sexismRecently, The Economist came out with an article bringing attention to the fact that girls are performing better than boys in school and university at an increasing rate. It cites that women’s enrollment at university has increased almost twice as fast as men’s in the past few decades, and that in the OECD countries, women now make up to 56 percent of students enrolled. Despite this, men still dominate at high levels of businesses and professions.

The article discusses many potential causes of boys’ lower academic success, including boys’ lower basic proficiency levels in math, reading and science, less time dedicated to homework outside the classroom and reading for pleasure, the version of masculinity that devalues academic achievement and the fact that women make up eight out of 10 primary school teachers and therefore could potentially be favoring their own sex.

While all of these are valid points, the article fails to examine why girls seem to be more ambitious than their male peers. For example, why are young girls spending more time on homework than boys? The negative effects of gender discrimination on women are widely discussed, but too often we fail to mention how this also negatively affects men, and the statistics showing their declining academic performance is the result.

Because of gender discrimination, women have to do just as well as their male counterparts — and then some — to succeed. They have to be exceptional. So while we are placing immense pressure on girls to prove their capabilities, we are at the same time telling boys they don’t have to try as hard to succeed. While this may be true (unfortunately) at the professional level, where less than three percent of Fortune 500 companies have female leaders, at primary schools it’s a different story. In primary school, reading proficiency is key to future academic (and professional) success, and because of this, sending the message to boys that they don’t have to try hard to achieve their goals has dangerous consequences.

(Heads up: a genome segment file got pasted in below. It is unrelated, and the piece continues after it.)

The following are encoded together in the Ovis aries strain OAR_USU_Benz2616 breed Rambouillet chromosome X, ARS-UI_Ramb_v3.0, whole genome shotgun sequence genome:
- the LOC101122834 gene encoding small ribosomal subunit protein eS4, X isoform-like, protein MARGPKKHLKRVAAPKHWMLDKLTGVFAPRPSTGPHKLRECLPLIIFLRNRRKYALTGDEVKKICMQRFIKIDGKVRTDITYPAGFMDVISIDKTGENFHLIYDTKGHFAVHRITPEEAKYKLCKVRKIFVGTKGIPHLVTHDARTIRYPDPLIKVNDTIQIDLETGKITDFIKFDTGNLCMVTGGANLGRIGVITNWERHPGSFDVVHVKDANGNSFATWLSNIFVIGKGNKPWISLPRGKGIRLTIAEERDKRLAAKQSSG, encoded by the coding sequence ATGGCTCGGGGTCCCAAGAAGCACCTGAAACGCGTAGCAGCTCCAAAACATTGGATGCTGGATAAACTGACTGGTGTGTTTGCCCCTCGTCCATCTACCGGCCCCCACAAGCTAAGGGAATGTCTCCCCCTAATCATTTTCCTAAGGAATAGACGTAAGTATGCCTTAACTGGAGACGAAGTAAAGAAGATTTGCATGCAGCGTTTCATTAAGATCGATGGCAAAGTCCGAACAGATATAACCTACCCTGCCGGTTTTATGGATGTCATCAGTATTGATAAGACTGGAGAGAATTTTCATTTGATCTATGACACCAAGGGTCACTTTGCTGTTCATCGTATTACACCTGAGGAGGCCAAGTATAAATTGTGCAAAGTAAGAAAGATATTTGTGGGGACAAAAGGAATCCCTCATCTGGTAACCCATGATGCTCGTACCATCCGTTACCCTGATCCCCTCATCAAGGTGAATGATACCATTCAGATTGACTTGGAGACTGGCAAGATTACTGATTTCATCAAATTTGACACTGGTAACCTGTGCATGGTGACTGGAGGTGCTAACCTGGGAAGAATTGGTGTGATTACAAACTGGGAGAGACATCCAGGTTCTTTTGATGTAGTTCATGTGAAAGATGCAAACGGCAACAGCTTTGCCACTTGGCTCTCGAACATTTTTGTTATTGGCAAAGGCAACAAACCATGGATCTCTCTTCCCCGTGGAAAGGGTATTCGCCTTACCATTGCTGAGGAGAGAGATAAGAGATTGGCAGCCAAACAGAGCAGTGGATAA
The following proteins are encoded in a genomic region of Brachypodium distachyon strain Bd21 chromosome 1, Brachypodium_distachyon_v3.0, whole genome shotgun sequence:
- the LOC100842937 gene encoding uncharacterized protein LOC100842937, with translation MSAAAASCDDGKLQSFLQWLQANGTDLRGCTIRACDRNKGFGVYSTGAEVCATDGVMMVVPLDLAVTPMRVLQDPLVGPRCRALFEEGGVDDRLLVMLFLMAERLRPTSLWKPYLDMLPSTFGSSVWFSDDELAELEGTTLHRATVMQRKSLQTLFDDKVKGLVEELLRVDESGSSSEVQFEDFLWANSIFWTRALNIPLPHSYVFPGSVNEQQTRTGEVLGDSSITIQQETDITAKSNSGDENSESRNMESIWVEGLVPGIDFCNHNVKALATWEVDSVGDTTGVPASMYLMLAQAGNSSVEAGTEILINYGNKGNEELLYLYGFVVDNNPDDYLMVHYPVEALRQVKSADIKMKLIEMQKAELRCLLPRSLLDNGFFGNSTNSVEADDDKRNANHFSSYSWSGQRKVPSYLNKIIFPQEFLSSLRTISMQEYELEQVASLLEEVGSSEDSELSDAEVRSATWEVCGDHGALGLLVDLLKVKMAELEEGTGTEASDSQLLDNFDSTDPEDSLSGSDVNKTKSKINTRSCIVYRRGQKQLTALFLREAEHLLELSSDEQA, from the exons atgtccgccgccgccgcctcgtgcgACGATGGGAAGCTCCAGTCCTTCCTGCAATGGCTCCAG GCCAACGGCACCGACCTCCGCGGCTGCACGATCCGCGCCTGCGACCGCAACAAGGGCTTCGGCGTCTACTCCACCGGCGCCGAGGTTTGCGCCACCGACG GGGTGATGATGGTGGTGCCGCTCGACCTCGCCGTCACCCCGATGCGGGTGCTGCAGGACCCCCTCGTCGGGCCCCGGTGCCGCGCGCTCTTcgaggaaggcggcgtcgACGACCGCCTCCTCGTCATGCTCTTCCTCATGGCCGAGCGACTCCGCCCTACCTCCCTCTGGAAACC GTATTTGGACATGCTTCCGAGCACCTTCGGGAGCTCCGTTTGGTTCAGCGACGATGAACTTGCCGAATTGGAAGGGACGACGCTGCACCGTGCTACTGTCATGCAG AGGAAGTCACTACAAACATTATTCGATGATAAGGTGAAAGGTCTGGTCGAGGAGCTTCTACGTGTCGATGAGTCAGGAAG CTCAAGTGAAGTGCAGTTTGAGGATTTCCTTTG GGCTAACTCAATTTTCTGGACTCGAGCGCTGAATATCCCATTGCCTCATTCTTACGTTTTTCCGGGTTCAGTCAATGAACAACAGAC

The reality is that women still have to try hard to achieve any amount of success. Women are socialized at a very young age to prove themselves if they want to be the president, constantly being told that they have to be extraordinary because it’s never been done before. While ambitious, intelligent women may be a positive benefit that results from gender discrimination, it comes nowhere near outweighing the costs. What’s the good of having so many well-qualified women if workplace discrimination and inadequate maternity policies create glass ceilings that they can’t break through? And who would want to be in a society that has a scarcity of well-educated men, and a surplus of high school and college dropouts?

Everywhere we look, sexism rears its ugly head, and if we observe the male to female ratio of university graduates without considering the role gender discrimination has played in creating that outcome, then we are missing a large piece of the puzzle.